INTERVIEW: PAUL LEE
APR. 06, 2017
INTERVIEW: PAUL LEE
APR. 06, 2017
McLean Fahnestock: I wanted to talk to you because I am really interested in your work. I work a lot with appropriated images and I was struck by the surveillance images that you have been using for a long time now, in the different photographic processes, and how that has evolved over the past 15 years. You began manipulating images of airplanes in C-prints to now you are creating digitally manipulated patterns -- I don’t know if you call them collages or if you call them constructions -- by taking surveillance images and create patterns that reference rugs. Can you take us on a tour of your use of this imagery?
Paul Lee: For a long time, I have used appropriated images that are all sort of iconic. Like airplanes or horses. I started using found images of horses back in the early 1990s partly as a statement about how it is easy to go find an image you want instead of making your own image. A statement about appropriation. Now it has turned in to something else altogether because I am using surveillance images. Because as a photographer I have been thinking about the process of creating the work.
So often as a photographer by the time you are in your studio the work is pretty much done and you are just printing. But with the new work, the rugs, it is a whole new way of working. When I go to the studio I don’t even know what with final product is going to look like. I do a lot of digital collage. I play with the images and move the layers around and make test patterns. I put them away for a while and then bring them back out a few weeks later to look at them again and I keep changing them. And so, it really is getting in to working with the materials in a very virtual and digital way. But yet it is trying to get the materiality and the idea of accidents.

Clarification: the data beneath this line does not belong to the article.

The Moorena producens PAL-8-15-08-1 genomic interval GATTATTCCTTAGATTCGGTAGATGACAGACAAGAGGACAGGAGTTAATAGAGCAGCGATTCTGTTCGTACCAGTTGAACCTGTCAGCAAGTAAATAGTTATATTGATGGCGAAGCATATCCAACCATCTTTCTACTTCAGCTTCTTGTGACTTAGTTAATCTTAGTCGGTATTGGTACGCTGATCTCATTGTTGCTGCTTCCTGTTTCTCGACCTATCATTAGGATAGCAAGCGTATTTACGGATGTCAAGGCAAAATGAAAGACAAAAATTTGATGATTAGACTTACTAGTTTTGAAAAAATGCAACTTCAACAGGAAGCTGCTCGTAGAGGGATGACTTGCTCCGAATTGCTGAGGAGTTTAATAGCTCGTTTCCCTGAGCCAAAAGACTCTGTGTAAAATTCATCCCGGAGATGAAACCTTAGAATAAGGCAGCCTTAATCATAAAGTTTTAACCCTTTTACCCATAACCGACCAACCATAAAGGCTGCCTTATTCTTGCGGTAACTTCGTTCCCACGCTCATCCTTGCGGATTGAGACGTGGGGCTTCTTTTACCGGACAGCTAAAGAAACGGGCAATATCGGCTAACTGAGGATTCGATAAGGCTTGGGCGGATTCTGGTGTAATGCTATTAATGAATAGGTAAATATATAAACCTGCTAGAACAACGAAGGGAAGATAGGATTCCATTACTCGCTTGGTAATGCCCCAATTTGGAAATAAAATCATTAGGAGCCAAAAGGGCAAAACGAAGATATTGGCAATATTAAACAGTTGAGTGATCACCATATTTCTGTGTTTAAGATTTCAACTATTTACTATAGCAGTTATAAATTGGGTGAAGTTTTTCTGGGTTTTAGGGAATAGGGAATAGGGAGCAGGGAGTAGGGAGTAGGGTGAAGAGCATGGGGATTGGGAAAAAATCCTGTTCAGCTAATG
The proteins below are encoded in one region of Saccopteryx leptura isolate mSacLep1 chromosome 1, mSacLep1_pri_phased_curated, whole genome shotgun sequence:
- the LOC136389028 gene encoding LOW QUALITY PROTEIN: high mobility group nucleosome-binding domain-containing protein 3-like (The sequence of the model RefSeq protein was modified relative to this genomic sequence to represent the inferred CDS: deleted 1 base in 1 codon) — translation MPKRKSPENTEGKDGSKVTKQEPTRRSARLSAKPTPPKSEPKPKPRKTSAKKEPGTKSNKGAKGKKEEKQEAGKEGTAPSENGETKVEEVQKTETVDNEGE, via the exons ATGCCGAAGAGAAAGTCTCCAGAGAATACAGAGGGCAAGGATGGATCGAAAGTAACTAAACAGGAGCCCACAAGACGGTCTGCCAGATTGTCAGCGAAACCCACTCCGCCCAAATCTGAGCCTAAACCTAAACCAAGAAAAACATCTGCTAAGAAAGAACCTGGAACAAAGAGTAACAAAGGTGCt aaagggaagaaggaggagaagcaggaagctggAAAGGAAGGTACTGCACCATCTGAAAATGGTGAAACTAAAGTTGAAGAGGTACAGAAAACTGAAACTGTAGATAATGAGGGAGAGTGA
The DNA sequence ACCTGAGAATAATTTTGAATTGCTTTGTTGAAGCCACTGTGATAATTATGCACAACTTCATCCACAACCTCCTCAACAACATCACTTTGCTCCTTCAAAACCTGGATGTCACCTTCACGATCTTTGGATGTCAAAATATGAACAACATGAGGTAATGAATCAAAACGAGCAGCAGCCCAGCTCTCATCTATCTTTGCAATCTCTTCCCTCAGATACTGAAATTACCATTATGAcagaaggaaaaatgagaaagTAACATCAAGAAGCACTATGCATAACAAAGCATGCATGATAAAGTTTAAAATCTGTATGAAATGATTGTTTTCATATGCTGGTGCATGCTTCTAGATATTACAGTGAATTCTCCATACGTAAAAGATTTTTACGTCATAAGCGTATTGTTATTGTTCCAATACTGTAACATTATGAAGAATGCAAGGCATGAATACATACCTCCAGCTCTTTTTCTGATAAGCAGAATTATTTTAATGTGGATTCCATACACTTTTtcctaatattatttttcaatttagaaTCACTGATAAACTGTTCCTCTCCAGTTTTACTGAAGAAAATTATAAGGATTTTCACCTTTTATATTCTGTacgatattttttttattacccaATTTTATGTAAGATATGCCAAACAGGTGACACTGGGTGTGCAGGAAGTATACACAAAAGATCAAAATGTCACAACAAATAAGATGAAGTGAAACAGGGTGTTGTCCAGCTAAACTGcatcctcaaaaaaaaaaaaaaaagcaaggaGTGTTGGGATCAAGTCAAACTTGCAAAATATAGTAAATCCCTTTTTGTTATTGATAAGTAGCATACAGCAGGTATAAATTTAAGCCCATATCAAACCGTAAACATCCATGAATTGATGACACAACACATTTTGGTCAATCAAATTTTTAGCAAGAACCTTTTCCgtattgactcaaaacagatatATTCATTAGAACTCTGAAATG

I am very envious. I am surrounded by painters. My wife is a painter. My daughter is a painter. And when they talk about the materials reacting to you or speaking to you for a long time I had no idea what they really meant. It is so rigid in photography. You get so used to doing things a certain way because it works. Now I am venturing in to this new way of working where I am playing with the materials until I find something I like and then I manipulate the images and move them around.